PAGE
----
The Sacredness of Nature: Response to Six Objections to Religious Naturalism

American Journal of Theology and Philosophy 43 (1):24-39 (2022)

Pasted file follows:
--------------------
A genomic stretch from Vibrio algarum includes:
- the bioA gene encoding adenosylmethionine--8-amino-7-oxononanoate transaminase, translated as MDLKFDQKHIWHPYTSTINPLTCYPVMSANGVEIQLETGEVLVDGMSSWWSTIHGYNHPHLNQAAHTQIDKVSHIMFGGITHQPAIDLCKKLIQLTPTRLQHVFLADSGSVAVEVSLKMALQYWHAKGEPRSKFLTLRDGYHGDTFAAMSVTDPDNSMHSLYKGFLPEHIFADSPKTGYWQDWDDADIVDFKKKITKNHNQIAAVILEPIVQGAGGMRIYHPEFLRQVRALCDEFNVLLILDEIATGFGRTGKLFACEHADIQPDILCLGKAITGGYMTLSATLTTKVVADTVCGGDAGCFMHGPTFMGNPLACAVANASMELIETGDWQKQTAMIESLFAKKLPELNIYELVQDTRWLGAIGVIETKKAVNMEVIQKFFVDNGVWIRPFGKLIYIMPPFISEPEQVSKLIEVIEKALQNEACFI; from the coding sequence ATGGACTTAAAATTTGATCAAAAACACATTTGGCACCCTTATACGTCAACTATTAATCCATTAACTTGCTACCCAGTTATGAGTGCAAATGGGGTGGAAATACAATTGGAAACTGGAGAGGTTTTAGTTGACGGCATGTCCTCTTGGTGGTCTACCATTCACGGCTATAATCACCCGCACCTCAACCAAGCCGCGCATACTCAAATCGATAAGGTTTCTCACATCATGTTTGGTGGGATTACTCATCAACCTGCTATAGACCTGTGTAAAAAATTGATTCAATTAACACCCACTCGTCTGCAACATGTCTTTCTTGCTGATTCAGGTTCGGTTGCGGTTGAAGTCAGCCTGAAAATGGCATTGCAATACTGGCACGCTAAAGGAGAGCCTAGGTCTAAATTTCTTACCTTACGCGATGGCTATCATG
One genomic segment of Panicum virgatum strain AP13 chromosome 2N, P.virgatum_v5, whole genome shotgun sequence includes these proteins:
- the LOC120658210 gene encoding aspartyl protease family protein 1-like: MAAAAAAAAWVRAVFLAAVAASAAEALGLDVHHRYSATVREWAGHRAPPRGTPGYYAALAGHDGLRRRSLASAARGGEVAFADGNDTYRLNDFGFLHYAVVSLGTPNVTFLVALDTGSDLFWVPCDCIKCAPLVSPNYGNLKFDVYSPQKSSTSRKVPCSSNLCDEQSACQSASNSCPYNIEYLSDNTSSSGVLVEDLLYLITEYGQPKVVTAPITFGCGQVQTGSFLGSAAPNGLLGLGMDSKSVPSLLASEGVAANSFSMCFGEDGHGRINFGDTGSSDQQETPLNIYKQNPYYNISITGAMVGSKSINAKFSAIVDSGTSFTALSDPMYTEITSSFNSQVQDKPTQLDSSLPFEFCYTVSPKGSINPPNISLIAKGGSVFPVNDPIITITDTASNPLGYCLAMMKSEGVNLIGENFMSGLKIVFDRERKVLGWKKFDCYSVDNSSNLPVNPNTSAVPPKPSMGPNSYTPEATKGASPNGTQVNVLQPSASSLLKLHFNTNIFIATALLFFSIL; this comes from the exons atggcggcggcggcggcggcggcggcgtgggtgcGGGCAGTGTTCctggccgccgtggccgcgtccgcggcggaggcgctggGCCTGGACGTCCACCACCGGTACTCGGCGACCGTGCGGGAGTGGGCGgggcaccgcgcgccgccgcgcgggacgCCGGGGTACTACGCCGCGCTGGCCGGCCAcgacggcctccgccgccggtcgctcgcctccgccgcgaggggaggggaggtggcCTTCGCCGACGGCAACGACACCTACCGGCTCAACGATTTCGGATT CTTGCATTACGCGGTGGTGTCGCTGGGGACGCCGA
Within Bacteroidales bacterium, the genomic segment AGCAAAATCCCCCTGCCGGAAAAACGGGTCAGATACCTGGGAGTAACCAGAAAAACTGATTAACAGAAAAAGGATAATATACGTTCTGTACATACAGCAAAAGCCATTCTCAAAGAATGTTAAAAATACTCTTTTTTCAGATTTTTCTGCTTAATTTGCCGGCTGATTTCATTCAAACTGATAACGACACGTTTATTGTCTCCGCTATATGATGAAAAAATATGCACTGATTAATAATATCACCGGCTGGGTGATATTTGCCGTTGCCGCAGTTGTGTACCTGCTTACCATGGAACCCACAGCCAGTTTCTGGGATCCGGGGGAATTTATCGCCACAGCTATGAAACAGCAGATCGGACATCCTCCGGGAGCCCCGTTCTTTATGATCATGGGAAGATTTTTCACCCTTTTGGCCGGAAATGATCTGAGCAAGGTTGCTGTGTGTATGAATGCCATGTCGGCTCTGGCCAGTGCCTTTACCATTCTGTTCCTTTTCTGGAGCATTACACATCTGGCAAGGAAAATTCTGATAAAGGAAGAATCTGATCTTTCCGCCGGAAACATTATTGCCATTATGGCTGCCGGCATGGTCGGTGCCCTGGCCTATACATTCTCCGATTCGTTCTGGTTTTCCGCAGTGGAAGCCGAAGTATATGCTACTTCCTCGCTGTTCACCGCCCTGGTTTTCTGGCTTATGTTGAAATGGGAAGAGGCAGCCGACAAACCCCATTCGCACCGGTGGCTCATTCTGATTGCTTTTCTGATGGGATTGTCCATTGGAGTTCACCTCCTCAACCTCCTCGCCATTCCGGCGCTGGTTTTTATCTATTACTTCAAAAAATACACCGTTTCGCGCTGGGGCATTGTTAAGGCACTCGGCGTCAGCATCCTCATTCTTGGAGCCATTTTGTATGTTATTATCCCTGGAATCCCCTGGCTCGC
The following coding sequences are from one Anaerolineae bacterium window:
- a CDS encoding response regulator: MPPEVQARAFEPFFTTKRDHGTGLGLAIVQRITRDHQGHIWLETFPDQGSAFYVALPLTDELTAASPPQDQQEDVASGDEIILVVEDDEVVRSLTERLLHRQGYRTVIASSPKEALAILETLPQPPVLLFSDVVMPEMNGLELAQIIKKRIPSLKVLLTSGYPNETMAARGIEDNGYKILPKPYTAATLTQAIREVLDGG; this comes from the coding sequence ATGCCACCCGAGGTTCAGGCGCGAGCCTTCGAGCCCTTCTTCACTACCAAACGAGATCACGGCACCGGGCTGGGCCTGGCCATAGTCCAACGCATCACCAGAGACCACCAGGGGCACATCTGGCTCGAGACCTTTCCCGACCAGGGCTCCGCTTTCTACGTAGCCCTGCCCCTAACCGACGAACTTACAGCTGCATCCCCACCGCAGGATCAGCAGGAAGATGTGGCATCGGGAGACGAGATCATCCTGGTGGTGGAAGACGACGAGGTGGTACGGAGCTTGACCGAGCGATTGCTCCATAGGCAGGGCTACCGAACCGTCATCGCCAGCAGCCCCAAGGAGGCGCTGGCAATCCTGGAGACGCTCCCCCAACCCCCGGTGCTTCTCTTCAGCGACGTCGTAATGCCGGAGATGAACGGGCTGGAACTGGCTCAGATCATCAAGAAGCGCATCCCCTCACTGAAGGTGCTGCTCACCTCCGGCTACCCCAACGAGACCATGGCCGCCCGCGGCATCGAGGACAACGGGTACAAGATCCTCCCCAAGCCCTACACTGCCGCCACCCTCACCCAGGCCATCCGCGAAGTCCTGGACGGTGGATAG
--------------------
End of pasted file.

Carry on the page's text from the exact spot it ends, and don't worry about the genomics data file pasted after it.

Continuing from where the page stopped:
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In lieu of an abstract, here is a brief excerpt of the content:The Sacredness of Nature: Response to Six Objections to Religious NaturalismDonald A. Crosby (bio)The poet Mary Oliver speaks as a kind of religious naturalist when she writes in her book of prose and poetry Winter Hours, “I would not be a poet without the natural world. Someone else could. But not me. For me, the door to the woods is the door to the temple. Under the trees, along the pale slopes of sand, I walk in an ascendent relationship to rapture, and with words, I celebrate the rapture. I see, and dote upon, the manifest.”1 She speaks as a poet and not as a philosopher or religious scholar, but she does so as one who is ardently in touch with the sacredness of nature. Her vocation as a poet is testimony to this constant attunement. Her daily walks in the woods and by the sea are her portals of access to the temple of the natural world. Her every step makes contact with holy ground.Oliver’s poetic vocation shows itself to be in deep sympathy with all of the living and nonliving aspects of nature, and thus with the imminent ecological crisis of our time, when she reflects later in this same book, “The farthest star and the mud at our feet are a family; and there is no decency or sense of honoring one thing, or a few things, and then closing the list. The pine tree, the leopard, the Platte River, and ourselves—we are at risk together, or we are on our way to a sustainable world together. We are each other’s destiny.”2Poet, philosopher, religious scholar, ecologist, and perceptive human being are bound together in Mary Oliver’s alert responses to the sacredness of nature. She captures in both her poetic and prose writing the essential spirit and outlook of religious naturalism. I do not claim that she is a religious naturalist; that would be going beyond what I am capable of knowing. But she certainly sounds like one in many respects throughout the poetry and prose of this book.I want us to keep constantly in mind her spirit and outlook as we ponder the cogency, adequacy, and appeal of religious naturalism as a way of thinking and living religiously, for they are the ultimate tests of that adequacy. I want us to do so by considering objections of various sorts arguing that religious [End Page 24] naturalism fails to be sufficiently religious in the way of satisfying the deepest discernments, needs, hopes, and foundations of authentic religious faith. My plan for this essay is to present what I surmise to be some of the most substantive objections, and to reply to each of them in turn.I do so in defense of the thesis that religious naturalism—at least as I have come to interpret and understand it over many years—is a strong contender for having an honored place among the religions of the world. My personal conception of religious naturalism is of course only one of many, and other religious naturalists might have different kinds of response to at least some of these objections. But my responses indicate the capability of religious naturalism to take such objections seriously into account and to provide plausible answers to them.The objections I want to respond to in this essay are six in number. All of them, as will be seen, assume a kind of panpsychism or the primordiality of some kind of mind or spirit, a view I find unnecessary and tending strongly toward an untenable mind-matter dualism in my defense of religious naturalism. 3 The first one is that nature by itself has no overarching purpose or reason for being. The second is that if mind and spirit are emergent rather than primordial, then they are reducible to blind physical processes, meaning that religion is implausibly reduced to physics. The third objection is that nature is just a mass of meaningless facts, with no objective, dependable values of any kind, including religious values. The fourth objection is that with impersonal nature rather than a personal, loving, God as its focus, religious naturalism lacks essential divine...



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